In the briefs filed yesterday, US solicitor general Noel Francisco explained that the dispute requires the justices' immediate attention because the "prior policy" of allowing transgender individuals to serve "posed too great a risk to military effectiveness and lethality": The government can't afford to keep the old policy in place for a year while it waits for the courts of appeals to issue their rulings and then appeals to the Supreme Court.
The administration has since limited the policy to transgender individuals with a history of gender dysphoria.
It defined such individuals as "those who may require substantial medical treatment, including through medical drugs or surgery". On July 26, 2017, Trump announced the USA military would not allow transgender individuals to serve.
"Exempting such persons from well-established mental health, physical health, and sex-based standards, which apply to all Service members, including transgender Service members without gender dysphoria, could undermine readiness, disrupt unit cohesion, and impose an unreasonable burden on the military that is not conducive to military effectiveness and lethality", read the recommendation that was included in a court filing.
For the fourth time in recent months, the Trump administration is asking the Supreme Court to bypass lower courts and rule on a controversial proposal.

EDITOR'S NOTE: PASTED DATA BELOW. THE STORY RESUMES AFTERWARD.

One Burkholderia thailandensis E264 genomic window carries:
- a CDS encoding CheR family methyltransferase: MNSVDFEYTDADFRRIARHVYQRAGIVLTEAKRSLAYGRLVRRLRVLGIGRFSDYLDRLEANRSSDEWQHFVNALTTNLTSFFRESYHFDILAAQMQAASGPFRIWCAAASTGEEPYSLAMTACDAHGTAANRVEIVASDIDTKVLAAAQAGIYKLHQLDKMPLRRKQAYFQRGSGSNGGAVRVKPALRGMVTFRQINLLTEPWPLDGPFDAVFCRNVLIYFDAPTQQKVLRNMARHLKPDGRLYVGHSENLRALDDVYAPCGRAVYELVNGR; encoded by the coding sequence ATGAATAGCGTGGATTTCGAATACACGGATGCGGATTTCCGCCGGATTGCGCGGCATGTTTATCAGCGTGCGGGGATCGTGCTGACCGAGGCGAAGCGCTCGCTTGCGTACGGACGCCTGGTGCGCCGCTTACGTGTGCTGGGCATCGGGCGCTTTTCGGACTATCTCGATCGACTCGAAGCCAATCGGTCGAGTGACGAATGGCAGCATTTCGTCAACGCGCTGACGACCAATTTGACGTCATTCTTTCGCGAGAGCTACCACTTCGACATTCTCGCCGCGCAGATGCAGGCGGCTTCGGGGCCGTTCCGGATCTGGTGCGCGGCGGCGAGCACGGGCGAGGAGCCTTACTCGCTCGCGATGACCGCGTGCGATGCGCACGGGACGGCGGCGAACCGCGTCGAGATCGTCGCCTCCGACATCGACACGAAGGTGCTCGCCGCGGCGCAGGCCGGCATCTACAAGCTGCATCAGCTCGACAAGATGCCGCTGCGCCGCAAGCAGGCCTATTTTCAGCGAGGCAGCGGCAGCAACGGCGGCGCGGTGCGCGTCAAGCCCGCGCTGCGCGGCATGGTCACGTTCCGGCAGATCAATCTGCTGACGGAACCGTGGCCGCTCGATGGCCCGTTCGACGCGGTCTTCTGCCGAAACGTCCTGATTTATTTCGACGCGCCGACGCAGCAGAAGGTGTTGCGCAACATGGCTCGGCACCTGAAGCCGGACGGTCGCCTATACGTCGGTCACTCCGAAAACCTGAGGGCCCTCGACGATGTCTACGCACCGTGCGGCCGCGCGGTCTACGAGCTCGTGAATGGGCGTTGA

Mr Francisco said the military had been forced to continue its prior policy while the courts sorted out the matter.
The government's appeals of those rulings had been moving forward.
But judges in federal courts in Washington state, California, and Washington, D.C., refused to lift injunctions that they had issued against Mr. Trump's original ban to allow the updated policy to be enforced. "The injunctions preserve the status quo of the open service policy that was thoroughly vetted by the military itself and has been in place now for more than two years". Accordingly, the U.S. government is appealing those decisions, the Post noted.
Civil rights groups and gay rights organizations are fighting the president's order that would prohibit transgender men and women from enlisting, possibly subjecting current service members to discharge and denying them certain medical care. "In fact, there is considerable evidence that it is the discharge and banning of such individuals that would have such effects".
Administration officials say they want to ensure that the Supreme Court would be able to review the dispute before its term ends in June 2019.
The U.S. Court of Appeals for the 9th Circuit has heard arguments on the merits of the case, but has not yet issued an opinion.
Attorney Peter Renn of Lambda Legal told the Washington Post Friday that "yet again, the Trump administration flouts established norms and procedures".